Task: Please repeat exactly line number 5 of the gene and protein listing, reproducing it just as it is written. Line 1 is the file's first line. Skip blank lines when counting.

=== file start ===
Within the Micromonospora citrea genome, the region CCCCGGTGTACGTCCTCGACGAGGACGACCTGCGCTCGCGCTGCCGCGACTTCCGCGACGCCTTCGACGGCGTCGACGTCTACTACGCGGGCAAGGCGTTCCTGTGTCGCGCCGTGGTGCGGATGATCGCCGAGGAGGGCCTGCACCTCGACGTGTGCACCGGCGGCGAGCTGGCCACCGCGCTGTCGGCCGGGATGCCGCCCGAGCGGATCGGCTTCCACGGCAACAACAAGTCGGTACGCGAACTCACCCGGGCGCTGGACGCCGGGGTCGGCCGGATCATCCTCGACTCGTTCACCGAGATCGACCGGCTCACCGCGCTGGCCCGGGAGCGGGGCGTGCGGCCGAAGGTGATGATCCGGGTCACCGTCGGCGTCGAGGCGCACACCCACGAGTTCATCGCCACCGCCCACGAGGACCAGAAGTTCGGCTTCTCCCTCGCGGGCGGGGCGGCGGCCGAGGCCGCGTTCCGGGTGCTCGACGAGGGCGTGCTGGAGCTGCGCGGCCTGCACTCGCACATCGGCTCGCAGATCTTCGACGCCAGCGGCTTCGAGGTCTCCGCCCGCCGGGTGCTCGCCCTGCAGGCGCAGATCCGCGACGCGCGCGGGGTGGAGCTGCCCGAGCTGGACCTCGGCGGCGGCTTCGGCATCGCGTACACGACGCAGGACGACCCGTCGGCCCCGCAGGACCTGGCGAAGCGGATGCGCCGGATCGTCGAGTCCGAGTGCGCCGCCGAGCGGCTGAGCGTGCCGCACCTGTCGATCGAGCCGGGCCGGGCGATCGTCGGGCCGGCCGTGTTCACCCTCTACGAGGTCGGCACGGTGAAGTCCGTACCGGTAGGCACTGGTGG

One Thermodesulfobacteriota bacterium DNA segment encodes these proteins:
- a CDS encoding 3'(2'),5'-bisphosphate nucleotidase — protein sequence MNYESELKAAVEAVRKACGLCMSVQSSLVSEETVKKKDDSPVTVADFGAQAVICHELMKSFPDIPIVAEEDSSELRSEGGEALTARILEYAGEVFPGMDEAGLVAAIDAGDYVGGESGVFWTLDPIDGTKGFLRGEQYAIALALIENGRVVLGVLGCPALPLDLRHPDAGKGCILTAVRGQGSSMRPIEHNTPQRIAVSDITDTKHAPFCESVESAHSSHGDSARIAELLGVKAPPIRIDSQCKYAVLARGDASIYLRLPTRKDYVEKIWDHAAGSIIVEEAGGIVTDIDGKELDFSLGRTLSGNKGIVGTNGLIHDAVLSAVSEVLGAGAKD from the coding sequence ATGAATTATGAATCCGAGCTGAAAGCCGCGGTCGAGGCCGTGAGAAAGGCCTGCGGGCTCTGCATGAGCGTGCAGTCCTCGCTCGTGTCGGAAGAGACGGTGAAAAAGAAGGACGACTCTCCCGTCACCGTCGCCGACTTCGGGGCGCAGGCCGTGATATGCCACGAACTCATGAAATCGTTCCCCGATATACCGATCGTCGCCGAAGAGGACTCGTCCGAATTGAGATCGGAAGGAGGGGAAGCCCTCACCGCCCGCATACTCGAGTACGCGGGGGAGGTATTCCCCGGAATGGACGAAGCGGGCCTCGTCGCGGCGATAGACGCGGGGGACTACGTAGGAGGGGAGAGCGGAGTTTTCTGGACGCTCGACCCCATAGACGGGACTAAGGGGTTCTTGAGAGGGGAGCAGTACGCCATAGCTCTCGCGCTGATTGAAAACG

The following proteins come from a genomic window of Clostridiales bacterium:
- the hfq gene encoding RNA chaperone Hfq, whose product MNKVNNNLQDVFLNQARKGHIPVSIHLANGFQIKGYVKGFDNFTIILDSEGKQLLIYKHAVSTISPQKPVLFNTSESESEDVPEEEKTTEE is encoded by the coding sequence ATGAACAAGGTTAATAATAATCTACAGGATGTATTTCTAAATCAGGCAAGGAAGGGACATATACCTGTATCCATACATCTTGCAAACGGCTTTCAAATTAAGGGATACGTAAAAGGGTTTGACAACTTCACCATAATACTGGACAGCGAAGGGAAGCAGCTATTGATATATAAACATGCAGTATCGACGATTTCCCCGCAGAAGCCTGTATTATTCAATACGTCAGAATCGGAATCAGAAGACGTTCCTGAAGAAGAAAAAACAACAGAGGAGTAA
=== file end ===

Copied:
- the hfq gene encoding RNA chaperone Hfq, whose product MNKVNNNLQDVFLNQARKGHIPVSIHLANGFQIKGYVKGFDNFTIILDSEGKQLLIYKHAVSTISPQKPVLFNTSESESEDVPEEEKTTEE is encoded by the coding sequence ATGAACAAGGTTAATAATAATCTACAGGATGTATTTCTAAATCAGGCAAGGAAGGGACATATACCTGTATCCATACATCTTGCAAACGGCTTTCAAATTAAGGGATACGTAAAAGGGTTTGACAACTTCACCATAATACTGGACAGCGAAGGGAAGCAGCTATTGATATATAAACATGCAGTATCGACGATTTCCCCGCAGAAGCCTGTATTATTCAATACGTCAGAATCGGAATCAGAAGACGTTCCTGAAGAAGAAAAAACAACAGAGGAGTAA